Scenes from Lisbon airport when the summer starts getting 'complicated' (as it generally does)

Portugal’s airport baggage-handling chaos: ANA to revoke Groundforce licence

After the nightmare weekend in which 650 flights (the majority in and out of Lisbon) were cancelled due to a strike by baggage handlers employed by Groundforce, ANA airports authority has threatened to revoke the company’s licence, prohibiting it from operating in Faro and Madeira airports.

This unthinkable shambles however is nowhere near any kind of satisfactory ending.

Thousands of people have been inconvenienced – their flights only slowly coming back on track, their suitcases still ‘held’ in many cases, containing ‘vital medication and other essentials’ that they need to get at.

Infrastructures minister Pedro Nuno Santos is being ‘summoned to parliament’ to explain the fracas – which he insists is all down to the appalling mismanagement of Groundforce.

Groundforce claims TAP owes it €12 million. TAP’s response is that this is nonsense.

ANA claims Groundforce owes it €13 million.

Groundforce syndicates say their workers need back pay and holiday subsidies – and President Marcelo rightly says the whole affair is ‘prejudicing the country’.

The worst of the confusion is that the syndicates that downed tools last weekend have been threatening to do the same again, on July 31 to August 2. This now looks unlikely.

Explaining the background to this story on SIC television news today, commentator and writer José Gomes Ferreira lays the blame on “indescribable Portuguese capitalism”.

Alfredo Casimiro, the man whose company (Pasogal) purchased Groundforce in the troika era did so with a convoluted ‘management arrangement’.

Right from the start Groundforce started owing Pasogal “quite a lot of money” for ‘management’.

TAP is Groundforce’s other shareholder – and now it belongs to the State (which now holds 72.5% of TAP shares).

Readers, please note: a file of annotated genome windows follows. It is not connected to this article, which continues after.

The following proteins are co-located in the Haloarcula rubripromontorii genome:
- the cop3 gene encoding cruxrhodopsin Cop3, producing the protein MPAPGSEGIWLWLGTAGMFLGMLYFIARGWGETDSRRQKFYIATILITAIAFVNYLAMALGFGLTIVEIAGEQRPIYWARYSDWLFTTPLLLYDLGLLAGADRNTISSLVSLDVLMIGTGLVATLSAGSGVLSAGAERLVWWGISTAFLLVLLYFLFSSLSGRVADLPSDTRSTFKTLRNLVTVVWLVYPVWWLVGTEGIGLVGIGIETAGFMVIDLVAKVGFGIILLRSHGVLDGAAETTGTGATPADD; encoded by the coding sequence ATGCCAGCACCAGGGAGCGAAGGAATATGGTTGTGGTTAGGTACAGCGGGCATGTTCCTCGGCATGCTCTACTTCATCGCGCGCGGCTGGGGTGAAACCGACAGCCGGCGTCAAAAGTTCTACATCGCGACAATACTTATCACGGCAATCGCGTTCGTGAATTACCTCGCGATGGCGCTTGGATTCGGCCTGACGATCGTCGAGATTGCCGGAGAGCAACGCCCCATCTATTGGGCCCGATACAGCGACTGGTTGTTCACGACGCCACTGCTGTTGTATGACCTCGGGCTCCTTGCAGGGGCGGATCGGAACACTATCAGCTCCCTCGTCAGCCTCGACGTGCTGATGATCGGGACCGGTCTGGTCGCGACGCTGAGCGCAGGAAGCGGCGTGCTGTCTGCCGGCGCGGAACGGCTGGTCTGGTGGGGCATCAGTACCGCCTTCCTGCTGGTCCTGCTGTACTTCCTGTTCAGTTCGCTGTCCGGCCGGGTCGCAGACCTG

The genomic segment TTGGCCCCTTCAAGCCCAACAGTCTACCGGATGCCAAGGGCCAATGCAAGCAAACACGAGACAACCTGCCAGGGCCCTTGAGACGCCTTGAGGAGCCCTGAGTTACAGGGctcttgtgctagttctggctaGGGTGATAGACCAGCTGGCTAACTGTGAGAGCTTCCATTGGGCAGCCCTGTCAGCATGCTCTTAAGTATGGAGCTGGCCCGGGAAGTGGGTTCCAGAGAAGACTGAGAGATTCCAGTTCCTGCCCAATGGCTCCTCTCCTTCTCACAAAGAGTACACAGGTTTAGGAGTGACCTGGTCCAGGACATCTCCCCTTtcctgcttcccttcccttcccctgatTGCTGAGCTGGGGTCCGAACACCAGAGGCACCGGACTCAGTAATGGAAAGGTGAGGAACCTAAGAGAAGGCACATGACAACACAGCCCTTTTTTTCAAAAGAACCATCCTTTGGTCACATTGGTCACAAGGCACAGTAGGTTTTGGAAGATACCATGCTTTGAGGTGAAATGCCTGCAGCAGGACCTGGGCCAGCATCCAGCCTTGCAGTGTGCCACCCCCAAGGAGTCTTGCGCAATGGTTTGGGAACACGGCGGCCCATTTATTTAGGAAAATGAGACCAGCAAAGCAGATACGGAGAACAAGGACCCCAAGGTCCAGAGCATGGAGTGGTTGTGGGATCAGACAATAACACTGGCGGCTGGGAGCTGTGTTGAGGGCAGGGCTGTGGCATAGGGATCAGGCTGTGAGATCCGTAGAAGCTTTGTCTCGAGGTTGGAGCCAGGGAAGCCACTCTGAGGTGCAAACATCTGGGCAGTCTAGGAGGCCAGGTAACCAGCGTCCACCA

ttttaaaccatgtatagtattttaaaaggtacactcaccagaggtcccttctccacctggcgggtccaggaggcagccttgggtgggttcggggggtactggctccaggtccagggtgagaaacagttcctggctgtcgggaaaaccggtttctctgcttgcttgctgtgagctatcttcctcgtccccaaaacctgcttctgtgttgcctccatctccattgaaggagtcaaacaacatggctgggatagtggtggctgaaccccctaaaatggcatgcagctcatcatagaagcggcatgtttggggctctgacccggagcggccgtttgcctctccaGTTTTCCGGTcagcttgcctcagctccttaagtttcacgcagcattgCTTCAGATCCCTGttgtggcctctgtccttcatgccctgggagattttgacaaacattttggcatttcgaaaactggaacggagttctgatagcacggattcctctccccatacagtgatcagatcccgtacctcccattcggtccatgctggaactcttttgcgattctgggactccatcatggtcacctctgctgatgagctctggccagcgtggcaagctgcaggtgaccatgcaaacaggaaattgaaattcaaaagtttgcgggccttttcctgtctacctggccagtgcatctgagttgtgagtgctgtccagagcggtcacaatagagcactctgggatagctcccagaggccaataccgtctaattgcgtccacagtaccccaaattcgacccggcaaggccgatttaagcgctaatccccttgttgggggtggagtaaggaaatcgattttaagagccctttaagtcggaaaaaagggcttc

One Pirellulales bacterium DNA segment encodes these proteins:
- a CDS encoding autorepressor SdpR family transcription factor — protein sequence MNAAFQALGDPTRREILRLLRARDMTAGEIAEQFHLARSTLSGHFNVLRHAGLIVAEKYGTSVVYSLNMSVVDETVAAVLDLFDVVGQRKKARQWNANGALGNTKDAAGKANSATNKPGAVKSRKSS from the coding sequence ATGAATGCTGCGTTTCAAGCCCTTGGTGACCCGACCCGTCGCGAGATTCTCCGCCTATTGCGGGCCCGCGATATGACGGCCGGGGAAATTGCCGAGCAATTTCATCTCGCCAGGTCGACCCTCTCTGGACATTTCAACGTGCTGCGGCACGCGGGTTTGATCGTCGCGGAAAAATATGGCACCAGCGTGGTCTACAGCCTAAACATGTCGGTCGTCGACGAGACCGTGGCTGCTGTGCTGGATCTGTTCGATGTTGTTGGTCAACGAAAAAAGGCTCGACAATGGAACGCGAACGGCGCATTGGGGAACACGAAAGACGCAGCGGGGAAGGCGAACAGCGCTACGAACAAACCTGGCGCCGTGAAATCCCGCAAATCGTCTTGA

The bottom line is that Groundforce clearly never kept up with what it owed Pasogal, in turn Pasogal didn’t honour its ‘obligations’ – and the workers have been the ones ‘to pay’ – hence their decision after months of uncertainty and strife to strike for salaries that are being held up on the basis that ‘there is no money to pay them with’.

President Marcelo has described himself “concerned by the obstinacy of Groundforce, particularly some of those responsible”.

With today’s decision by ANA, Groundforce’s value and relevance has simply slipped further into the mire of accusations and counter-accusations, with very little else seemingly achieved.

TAP meantime has filed for the insolvency of Groundforce, which Mr Casimiro and his workforce disagree with – their argument being if TAP paid what it owed, Groundforce would not be insolvent.

As this text went online, Infrastructures Minister Pedro Nuno Santos was telling parliament that he believes a solution is in sight. It rests on Montepio Bank being able to sell Alfredo Casimiro’s shares.

According to Expresso, Montepio already has possession of Mr Casimiro’s shareholding as he owes the bank €7 million…

Bottom line: “The State or TAP will resolve the problem if a private investor is not found”. And meantime he guarantees Groundforce workers will get their paychecks for July.

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